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Wednesday, 20 July 1904

Mr JOHNSON (Lang) - Had this amendment been moved by a representative of New South Wales, I could readily have understood the cry about "keeping the bond." But, considering that the amendment has been proposed by one Victorian representative, supported by another Victorian representative, and also by a representative from Tasmania, I really do not see that it was incumbent on the honorable member for Darling to raise that cry. The bond was not sought by New South Wales, but exacted from that State; and, therefore, I cannot see that there is any force whatever in the cry at the present time. I should like to ask the honorable member for Darling this question - Is it not a general rule ' that people who enter into a bond may agree amongst themselves to cancel that bond ? If the right exists to make an agreement, there, is an equal right to cancel that agreement, if the parties to that agreement so wish

Mr Poynton - Does the honorable member apply that argument to the removal of the Federal Capital from New South Wales ?

Mr JOHNSON - I am speaking about a bond which has already been entered into, and, contending that if there Avas the right to make the bond, there is an equal right to cancel it, provided all the parties are agreeable.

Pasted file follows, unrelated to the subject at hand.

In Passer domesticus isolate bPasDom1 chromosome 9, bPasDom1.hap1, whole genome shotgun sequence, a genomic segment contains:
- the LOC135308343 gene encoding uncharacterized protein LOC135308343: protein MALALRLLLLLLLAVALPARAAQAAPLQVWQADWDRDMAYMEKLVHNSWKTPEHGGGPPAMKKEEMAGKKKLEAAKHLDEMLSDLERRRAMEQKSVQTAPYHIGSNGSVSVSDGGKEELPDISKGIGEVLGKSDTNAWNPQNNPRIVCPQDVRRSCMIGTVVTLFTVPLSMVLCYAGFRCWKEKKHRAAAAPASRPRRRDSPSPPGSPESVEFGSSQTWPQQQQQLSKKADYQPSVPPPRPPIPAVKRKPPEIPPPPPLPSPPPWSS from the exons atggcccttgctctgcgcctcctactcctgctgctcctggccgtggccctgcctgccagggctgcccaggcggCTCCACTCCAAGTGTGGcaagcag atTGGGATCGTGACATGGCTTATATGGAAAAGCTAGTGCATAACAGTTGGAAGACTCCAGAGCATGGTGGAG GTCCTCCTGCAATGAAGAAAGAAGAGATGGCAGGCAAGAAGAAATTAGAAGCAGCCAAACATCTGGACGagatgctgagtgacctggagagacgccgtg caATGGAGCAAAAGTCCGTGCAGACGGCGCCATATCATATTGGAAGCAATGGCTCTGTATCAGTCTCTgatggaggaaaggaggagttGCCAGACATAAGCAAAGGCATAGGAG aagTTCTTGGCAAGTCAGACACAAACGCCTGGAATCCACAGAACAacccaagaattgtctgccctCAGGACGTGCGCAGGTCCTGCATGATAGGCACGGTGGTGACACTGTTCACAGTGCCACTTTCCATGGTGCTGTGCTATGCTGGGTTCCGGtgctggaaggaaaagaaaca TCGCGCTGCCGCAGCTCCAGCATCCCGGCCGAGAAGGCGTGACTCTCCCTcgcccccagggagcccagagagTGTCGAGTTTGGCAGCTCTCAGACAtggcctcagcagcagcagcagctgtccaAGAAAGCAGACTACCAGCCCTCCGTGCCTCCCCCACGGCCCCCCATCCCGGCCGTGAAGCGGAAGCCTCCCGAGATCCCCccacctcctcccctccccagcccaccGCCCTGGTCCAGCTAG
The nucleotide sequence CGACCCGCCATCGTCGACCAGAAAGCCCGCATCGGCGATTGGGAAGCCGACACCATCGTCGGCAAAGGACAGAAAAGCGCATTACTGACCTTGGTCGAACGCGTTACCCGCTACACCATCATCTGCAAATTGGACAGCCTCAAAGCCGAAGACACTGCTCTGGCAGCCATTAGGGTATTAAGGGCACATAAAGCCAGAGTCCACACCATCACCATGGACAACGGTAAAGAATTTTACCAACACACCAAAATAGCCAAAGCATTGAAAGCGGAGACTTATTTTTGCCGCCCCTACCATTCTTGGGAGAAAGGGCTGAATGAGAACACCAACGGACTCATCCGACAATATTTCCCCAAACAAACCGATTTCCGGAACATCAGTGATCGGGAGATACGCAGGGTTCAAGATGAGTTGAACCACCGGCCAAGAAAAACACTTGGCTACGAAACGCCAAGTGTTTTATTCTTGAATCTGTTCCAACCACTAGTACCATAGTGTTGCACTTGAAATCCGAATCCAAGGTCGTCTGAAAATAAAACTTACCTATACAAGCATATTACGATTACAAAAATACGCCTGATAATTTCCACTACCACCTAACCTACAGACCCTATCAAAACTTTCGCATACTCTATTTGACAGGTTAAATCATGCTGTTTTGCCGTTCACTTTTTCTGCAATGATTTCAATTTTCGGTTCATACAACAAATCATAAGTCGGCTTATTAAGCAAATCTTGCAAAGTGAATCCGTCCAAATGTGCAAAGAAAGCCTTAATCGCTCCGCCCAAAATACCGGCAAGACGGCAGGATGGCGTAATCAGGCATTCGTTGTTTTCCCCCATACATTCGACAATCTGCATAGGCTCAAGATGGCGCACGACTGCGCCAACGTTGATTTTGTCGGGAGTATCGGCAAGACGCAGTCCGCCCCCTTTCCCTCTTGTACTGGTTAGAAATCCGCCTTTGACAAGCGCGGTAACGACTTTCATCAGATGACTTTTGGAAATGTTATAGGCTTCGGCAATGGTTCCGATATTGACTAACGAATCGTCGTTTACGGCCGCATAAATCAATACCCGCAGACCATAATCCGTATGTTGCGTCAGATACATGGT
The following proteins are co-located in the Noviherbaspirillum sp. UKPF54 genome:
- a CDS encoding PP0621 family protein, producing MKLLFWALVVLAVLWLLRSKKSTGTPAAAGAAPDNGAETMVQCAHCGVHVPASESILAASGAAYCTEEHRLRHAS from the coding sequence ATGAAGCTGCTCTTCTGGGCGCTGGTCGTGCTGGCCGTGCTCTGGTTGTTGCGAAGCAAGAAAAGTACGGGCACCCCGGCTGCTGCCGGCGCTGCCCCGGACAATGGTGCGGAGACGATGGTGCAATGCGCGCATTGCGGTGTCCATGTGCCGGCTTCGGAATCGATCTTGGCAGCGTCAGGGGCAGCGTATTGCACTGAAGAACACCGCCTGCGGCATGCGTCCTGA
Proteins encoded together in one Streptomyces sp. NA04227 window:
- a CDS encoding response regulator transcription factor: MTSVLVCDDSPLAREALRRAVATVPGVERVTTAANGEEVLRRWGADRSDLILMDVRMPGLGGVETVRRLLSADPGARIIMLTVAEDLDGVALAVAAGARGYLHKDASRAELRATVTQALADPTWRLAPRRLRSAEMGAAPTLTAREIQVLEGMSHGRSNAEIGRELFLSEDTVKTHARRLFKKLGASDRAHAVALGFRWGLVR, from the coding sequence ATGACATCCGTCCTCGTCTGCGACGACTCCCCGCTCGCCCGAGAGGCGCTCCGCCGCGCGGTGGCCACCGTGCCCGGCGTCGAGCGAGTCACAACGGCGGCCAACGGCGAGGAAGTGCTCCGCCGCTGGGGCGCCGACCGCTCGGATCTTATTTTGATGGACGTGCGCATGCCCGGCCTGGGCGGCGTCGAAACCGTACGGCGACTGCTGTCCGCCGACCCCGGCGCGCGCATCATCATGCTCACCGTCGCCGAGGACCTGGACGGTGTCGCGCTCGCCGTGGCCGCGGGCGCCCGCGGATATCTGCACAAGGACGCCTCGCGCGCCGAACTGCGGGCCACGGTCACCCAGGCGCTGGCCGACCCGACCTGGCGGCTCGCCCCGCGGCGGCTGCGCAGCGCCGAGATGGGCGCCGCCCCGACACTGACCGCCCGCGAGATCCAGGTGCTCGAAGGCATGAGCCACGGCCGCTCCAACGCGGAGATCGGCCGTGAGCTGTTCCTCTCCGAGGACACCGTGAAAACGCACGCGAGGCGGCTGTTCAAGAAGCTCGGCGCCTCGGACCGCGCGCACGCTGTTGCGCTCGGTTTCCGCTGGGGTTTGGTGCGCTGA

Mr Poynton - Would the honorable and learned member be prepared to apply that argument to the choice of a Capital, altogether irrespective of New South Wales.

Mr JOHNSON - I should have been prepared to deal Avith that argument if it had been necessary to my point ; but I do not see that it is necessary at the present time. A great deal of stress has been laid on the fact that, according to the Constitution, an area of not less than 100 square miles must be granted for the Federal Territory. The honorable member for Darling pointed out the absurdity of even suggesting the possibility of Sydney being selected as the Capital while this provision remains in the Constitution ; but if it is permissible to alter the Constitution, in respect to the deletion of the 100-miles limit, it is also competent to alter the. Constitution' as to the exact area to be given.

Mr Spence - The amendment does not propose that alteration.

Mr Mcwilliams - It will form the subject of a subsequent amendment, if the present amendment be carried.

Mr JOHNSON -There is nothing to prevent such an alteration of the Constitution. But I agree Avith those honorable members who express the opinion that the 100-miles limit) should never have been provided for. That provision Avas a mistake ; but Are have now to accept the Constitution as it is, until it be altered. I was one who opposed the Constitution on each occasion, when it Avas submitted to the people of New South Wales. I saw. many defects which I thought it my duty to point out at various public meetings, along with other opponents of the Bill; and I fought as hard as I could against the acceptance of the Constitution. But we have to recognise that the people of New South Wales, with their eyes open, accepted the Constitution with those provisions.

Mr G B EDWARDS (SOUTH SYDNEY, NEW SOUTH WALES) - And they gloried in the fact.

Mr JOHNSON - I do not go so far as to say that; but no doubt honorable members who advocated the Bill find room for satisfaction. I am speaking as one who conscientiously opposed the Constitution, which I conceived to be against the interests of New South Wales. No one more than myself would like to see the Constitution amended in the direction of enabling Sydney to be chosen as the Capital city - or any other area within the I00miles limit.